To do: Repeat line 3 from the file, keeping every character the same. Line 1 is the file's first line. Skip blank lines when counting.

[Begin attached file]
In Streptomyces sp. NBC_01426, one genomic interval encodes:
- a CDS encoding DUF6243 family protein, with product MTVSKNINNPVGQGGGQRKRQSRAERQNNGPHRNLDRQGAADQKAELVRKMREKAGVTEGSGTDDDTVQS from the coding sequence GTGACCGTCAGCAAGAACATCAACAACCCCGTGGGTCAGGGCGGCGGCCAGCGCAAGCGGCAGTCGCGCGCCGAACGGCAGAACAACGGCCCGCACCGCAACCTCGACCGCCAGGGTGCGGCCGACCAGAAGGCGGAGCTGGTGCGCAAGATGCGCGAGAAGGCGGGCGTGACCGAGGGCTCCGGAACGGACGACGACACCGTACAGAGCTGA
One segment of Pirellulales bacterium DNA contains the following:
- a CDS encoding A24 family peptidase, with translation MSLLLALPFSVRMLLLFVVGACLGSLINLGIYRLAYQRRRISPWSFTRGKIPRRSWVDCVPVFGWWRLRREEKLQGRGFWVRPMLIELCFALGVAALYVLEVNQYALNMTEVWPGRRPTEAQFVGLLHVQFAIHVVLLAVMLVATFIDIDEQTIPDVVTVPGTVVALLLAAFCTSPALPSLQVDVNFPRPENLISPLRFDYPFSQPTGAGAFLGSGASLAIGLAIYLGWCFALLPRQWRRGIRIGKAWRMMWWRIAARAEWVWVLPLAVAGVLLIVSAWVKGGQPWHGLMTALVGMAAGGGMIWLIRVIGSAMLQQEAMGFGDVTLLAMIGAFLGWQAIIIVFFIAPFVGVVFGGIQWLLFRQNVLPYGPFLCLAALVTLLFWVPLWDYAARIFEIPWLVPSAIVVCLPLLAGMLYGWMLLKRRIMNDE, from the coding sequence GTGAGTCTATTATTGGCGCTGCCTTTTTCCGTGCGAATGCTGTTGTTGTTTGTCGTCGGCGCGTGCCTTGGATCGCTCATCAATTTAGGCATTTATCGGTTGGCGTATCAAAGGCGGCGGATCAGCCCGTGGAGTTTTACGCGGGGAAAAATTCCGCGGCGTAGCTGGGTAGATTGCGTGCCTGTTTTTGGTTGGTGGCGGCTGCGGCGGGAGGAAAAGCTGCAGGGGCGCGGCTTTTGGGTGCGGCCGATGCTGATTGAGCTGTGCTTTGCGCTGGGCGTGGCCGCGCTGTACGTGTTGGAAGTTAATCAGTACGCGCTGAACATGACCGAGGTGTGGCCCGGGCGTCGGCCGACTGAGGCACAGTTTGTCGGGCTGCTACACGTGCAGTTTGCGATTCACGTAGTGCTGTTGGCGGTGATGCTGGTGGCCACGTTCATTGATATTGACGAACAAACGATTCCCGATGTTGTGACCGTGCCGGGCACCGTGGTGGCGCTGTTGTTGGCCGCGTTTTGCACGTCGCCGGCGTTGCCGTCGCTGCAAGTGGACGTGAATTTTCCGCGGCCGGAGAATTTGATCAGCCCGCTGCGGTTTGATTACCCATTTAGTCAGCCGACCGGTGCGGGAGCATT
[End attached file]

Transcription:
One segment of Pirellulales bacterium DNA contains the following: